Bokeh is a term that photographers use a lot. It refers to the shape and quality of the area that is not focused on a photo. It is most noticeable in how speculative highlights and spotlights are reproduced, but it is everywhere.
How to pronounce “Bokeh”
Pronounced “boh-keh”;, this term comes from the Japanese word “boke”, which means something close to blur or haze, although it is much more nuanced than that. In 1997, “h” was added by Photo technology editor, Mike Johnston, so the written form was more similar to the pronunciation.
There is equal stress on both syllables – it is not “boke” (rhymes with poke) or “boh-kee.” “Boh-kay” is quite close because Japanese, like all languages, also has regional variations. You can check out this video to hear the right (and almost all wrong) way of saying bokeh.
Field depth and Bokeh
Bokeh is really a subjective quality assessment of the objectively focused areas in an image. An image where the areas that are not in focus look good and increase the aesthetics are said to have “good bokeh.”
An image where the area that is not in focus distracts or impairs the aesthetic can be said to have “bad bokeh.” But again, since this is subjective, people can not agree on whether a photo has good or bad bokeh.
Since bokeh is only relevant when large parts of an image are out of focus, it is usually associated with photography where a shallow depth of field is desired, such as portraits or certain nature photography. It is also associated with macro and sports photography as it can be a side effect of the tool or the circumstances.
Of course, a picture taken for all types of photography can have bokeh. We’ll learn more about bokeh quality later, but let’s talk about depth of field now.
Depth of field is the amount of focus plane that is acceptably sharp to the viewer. It is what determines what is in or out of focus in an image. In an image with a short depth of field, like the portrait on the left above, only a small part (in this case only a few millimeters) of the focus plane is in focus. You notice that the model’s ears are also blurred.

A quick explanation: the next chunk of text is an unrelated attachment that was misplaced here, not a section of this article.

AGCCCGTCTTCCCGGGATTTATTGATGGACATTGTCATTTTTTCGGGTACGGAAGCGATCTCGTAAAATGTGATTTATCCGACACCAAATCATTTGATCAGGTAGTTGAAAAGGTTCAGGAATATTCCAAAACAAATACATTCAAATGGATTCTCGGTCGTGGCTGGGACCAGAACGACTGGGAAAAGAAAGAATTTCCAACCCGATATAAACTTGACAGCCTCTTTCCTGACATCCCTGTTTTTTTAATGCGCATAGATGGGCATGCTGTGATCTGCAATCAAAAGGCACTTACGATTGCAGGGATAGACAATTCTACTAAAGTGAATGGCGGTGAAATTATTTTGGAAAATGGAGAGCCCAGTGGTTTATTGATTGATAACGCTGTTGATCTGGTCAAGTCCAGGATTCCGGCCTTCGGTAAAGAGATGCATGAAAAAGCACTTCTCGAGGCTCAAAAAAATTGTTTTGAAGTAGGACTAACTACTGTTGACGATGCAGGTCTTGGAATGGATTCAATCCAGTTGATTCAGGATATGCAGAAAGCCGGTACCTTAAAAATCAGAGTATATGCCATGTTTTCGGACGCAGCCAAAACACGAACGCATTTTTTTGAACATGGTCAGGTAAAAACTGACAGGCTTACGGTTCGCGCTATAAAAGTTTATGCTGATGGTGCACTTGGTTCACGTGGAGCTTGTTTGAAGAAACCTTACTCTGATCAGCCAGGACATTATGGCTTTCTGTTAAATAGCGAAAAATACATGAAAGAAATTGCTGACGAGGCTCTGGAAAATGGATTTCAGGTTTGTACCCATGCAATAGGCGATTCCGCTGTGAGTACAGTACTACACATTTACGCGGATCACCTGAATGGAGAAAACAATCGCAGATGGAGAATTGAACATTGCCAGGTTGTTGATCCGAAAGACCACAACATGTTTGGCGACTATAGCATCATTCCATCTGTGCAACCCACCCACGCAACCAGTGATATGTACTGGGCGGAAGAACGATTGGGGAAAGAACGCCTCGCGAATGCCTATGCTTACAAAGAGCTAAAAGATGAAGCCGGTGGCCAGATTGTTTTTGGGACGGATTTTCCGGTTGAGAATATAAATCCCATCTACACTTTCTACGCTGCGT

In an image with a large depth of field, like the image to the right above, everything is in focus. Depth of field is affected by the focal length of the lens, the aperture to which the lens is set, the distance the subject is from the camera, and the sensor size of the camera.
What matters to bokeh is not so much that images have out-of-focus areas, but rather how they are rendered. When something falls outside the depth of field, instead of being reproduced exactly on the camera sensor, it is reproduced as a blurred circle.
This phenomenon is called a “circle of confusion.” It is clearest with point light sources, which is why light and other speculative highlights are so visible when they are out of focus.
Like everything that has to do with optics, however, it is a little more nuanced than that. Spot light sources are only theoretically represented as circles. What they actually look like is determined by the design and construction of the lens. So that is also what determines the bokeh quality.
Factors Affecting Bokeh
Several lens design elements affect what bokeh looks like. The first is the number of aperture blades in the lens. Those with fewer aperture blades produce more polygonal circles of confusion. For example, a lens with seven aperture blades produces heptagons, while a lens with nine (or more) produces more rounded bokeh.
The lens’ aperture also affects bokeh. A wider aperture produces a larger, rounder bokeh. With narrower openings, the shape of the iris is more defined, whether it is a circle or a polygon, and the circles of confusion become smaller.
Spherical aberration occurs in all photographic lenses. The steps you take to correct for it also affect the bokeh of the image. A lens that strongly corrects for spherical aberration will have circles of confusion that are brighter around the outside than in the center, which is called the “soap bubble” effect. A lens that corrects less for spherical aberration will have the opposite effect: circles of confusion with bright centers and pale edges.